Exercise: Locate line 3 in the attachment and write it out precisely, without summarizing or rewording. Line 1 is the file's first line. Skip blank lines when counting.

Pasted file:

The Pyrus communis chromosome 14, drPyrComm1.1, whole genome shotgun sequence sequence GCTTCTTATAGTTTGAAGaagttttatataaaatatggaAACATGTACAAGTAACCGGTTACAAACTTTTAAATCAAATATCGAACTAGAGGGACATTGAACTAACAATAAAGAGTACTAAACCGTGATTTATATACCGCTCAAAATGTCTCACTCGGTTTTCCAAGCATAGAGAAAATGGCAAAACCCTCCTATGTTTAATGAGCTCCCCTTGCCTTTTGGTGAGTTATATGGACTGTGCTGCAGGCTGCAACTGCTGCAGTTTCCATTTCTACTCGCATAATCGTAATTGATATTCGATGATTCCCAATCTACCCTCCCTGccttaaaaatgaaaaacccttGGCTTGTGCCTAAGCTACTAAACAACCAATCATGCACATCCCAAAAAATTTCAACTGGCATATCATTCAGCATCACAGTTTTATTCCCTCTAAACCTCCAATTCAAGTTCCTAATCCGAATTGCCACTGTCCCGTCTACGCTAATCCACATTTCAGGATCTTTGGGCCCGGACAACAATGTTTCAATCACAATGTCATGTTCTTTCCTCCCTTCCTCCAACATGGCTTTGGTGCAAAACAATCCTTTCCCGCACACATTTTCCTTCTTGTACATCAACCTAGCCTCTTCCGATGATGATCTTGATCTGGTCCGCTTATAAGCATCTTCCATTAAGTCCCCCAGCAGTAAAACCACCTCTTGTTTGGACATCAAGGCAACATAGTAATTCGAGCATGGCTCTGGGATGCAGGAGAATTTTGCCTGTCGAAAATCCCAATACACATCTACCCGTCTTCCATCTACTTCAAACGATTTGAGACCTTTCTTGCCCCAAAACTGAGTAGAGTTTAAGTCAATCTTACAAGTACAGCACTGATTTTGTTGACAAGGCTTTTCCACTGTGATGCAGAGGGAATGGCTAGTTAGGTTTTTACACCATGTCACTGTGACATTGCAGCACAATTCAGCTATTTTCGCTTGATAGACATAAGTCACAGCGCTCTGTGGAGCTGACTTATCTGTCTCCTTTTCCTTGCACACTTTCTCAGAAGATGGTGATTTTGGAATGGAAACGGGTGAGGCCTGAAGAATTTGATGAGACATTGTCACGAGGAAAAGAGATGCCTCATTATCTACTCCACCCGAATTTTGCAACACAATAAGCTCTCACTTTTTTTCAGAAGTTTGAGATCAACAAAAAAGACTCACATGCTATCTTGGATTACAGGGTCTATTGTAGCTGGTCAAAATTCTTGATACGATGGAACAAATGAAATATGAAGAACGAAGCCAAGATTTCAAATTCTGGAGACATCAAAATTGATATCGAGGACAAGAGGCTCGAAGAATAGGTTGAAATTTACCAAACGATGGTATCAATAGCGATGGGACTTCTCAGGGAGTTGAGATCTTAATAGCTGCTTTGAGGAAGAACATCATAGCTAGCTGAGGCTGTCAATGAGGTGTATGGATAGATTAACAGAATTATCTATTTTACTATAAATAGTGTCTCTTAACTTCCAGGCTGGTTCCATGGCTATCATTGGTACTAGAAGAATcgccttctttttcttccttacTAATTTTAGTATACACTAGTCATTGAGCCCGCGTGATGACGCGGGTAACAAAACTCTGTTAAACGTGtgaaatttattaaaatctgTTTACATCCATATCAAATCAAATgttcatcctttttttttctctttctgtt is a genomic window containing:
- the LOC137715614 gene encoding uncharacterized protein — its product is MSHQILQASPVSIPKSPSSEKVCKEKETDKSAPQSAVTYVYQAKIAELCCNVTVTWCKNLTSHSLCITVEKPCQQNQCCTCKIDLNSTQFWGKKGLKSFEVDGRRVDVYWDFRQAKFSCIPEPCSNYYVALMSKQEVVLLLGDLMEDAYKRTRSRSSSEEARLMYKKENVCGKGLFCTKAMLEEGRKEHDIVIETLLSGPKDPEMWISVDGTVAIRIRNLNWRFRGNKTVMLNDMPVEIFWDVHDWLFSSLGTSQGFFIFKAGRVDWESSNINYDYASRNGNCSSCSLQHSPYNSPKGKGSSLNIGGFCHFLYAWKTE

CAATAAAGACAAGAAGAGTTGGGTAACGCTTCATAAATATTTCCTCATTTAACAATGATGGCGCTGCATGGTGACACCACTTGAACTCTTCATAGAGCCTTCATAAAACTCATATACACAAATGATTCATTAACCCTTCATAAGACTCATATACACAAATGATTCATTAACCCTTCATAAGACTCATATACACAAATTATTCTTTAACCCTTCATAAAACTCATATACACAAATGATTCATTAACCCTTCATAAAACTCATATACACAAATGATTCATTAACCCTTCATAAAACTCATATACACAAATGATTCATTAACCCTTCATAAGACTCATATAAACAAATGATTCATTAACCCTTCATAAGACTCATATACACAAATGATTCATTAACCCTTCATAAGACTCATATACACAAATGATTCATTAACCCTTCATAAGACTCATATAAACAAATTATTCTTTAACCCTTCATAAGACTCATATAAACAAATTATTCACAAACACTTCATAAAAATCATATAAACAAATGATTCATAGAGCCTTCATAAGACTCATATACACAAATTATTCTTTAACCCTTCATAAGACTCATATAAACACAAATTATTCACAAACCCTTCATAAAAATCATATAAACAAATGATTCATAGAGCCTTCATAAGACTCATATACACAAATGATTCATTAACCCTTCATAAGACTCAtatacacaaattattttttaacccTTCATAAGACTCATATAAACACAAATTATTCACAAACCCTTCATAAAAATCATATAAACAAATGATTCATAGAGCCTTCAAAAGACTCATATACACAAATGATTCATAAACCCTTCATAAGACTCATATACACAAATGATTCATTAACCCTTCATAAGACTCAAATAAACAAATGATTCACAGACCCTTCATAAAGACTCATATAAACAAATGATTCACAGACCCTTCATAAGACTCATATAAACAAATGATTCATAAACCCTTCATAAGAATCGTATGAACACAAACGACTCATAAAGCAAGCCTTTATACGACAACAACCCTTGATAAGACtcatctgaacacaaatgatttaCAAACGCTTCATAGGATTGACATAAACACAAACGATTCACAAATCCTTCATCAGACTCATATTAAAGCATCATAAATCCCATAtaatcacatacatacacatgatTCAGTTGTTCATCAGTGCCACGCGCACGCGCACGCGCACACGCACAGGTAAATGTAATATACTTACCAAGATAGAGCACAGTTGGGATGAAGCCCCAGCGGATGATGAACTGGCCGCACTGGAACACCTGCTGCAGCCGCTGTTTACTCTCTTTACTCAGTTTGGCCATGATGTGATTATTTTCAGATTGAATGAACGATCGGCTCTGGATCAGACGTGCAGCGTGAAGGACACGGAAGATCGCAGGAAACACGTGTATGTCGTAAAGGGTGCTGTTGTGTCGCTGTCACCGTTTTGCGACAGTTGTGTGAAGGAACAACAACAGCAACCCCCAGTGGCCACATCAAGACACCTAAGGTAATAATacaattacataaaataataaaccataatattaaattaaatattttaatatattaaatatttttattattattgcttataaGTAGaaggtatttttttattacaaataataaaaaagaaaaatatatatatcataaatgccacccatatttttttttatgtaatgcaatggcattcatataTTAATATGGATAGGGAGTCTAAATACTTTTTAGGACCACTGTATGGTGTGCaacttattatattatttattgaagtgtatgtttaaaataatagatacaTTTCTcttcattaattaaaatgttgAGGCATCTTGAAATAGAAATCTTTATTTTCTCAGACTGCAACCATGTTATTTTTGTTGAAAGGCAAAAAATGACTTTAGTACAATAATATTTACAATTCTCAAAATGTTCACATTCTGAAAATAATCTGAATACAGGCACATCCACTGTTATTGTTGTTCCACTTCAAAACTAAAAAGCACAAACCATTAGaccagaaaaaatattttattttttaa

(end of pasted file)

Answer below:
CAATAAAGACAAGAAGAGTTGGGTAACGCTTCATAAATATTTCCTCATTTAACAATGATGGCGCTGCATGGTGACACCACTTGAACTCTTCATAGAGCCTTCATAAAACTCATATACACAAATGATTCATTAACCCTTCATAAGACTCATATACACAAATGATTCATTAACCCTTCATAAGACTCATATACACAAATTATTCTTTAACCCTTCATAAAACTCATATACACAAATGATTCATTAACCCTTCATAAAACTCATATACACAAATGATTCATTAACCCTTCATAAAACTCATATACACAAATGATTCATTAACCCTTCATAAGACTCATATAAACAAATGATTCATTAACCCTTCATAAGACTCATATACACAAATGATTCATTAACCCTTCATAAGACTCATATACACAAATGATTCATTAACCCTTCATAAGACTCATATAAACAAATTATTCTTTAACCCTTCATAAGACTCATATAAACAAATTATTCACAAACACTTCATAAAAATCATATAAACAAATGATTCATAGAGCCTTCATAAGACTCATATACACAAATTATTCTTTAACCCTTCATAAGACTCATATAAACACAAATTATTCACAAACCCTTCATAAAAATCATATAAACAAATGATTCATAGAGCCTTCATAAGACTCATATACACAAATGATTCATTAACCCTTCATAAGACTCAtatacacaaattattttttaacccTTCATAAGACTCATATAAACACAAATTATTCACAAACCCTTCATAAAAATCATATAAACAAATGATTCATAGAGCCTTCAAAAGACTCATATACACAAATGATTCATAAACCCTTCATAAGACTCATATACACAAATGATTCATTAACCCTTCATAAGACTCAAATAAACAAATGATTCACAGACCCTTCATAAAGACTCATATAAACAAATGATTCACAGACCCTTCATAAGACTCATATAAACAAATGATTCATAAACCCTTCATAAGAATCGTATGAACACAAACGACTCATAAAGCAAGCCTTTATACGACAACAACCCTTGATAAGACtcatctgaacacaaatgatttaCAAACGCTTCATAGGATTGACATAAACACAAACGATTCACAAATCCTTCATCAGACTCATATTAAAGCATCATAAATCCCATAtaatcacatacatacacatgatTCAGTTGTTCATCAGTGCCACGCGCACGCGCACGCGCACACGCACAGGTAAATGTAATATACTTACCAAGATAGAGCACAGTTGGGATGAAGCCCCAGCGGATGATGAACTGGCCGCACTGGAACACCTGCTGCAGCCGCTGTTTACTCTCTTTACTCAGTTTGGCCATGATGTGATTATTTTCAGATTGAATGAACGATCGGCTCTGGATCAGACGTGCAGCGTGAAGGACACGGAAGATCGCAGGAAACACGTGTATGTCGTAAAGGGTGCTGTTGTGTCGCTGTCACCGTTTTGCGACAGTTGTGTGAAGGAACAACAACAGCAACCCCCAGTGGCCACATCAAGACACCTAAGGTAATAATacaattacataaaataataaaccataatattaaattaaatattttaatatattaaatatttttattattattgcttataaGTAGaaggtatttttttattacaaataataaaaaagaaaaatatatatatcataaatgccacccatatttttttttatgtaatgcaatggcattcatataTTAATATGGATAGGGAGTCTAAATACTTTTTAGGACCACTGTATGGTGTGCaacttattatattatttattgaagtgtatgtttaaaataatagatacaTTTCTcttcattaattaaaatgttgAGGCATCTTGAAATAGAAATCTTTATTTTCTCAGACTGCAACCATGTTATTTTTGTTGAAAGGCAAAAAATGACTTTAGTACAATAATATTTACAATTCTCAAAATGTTCACATTCTGAAAATAATCTGAATACAGGCACATCCACTGTTATTGTTGTTCCACTTCAAAACTAAAAAGCACAAACCATTAGaccagaaaaaatattttattttttaa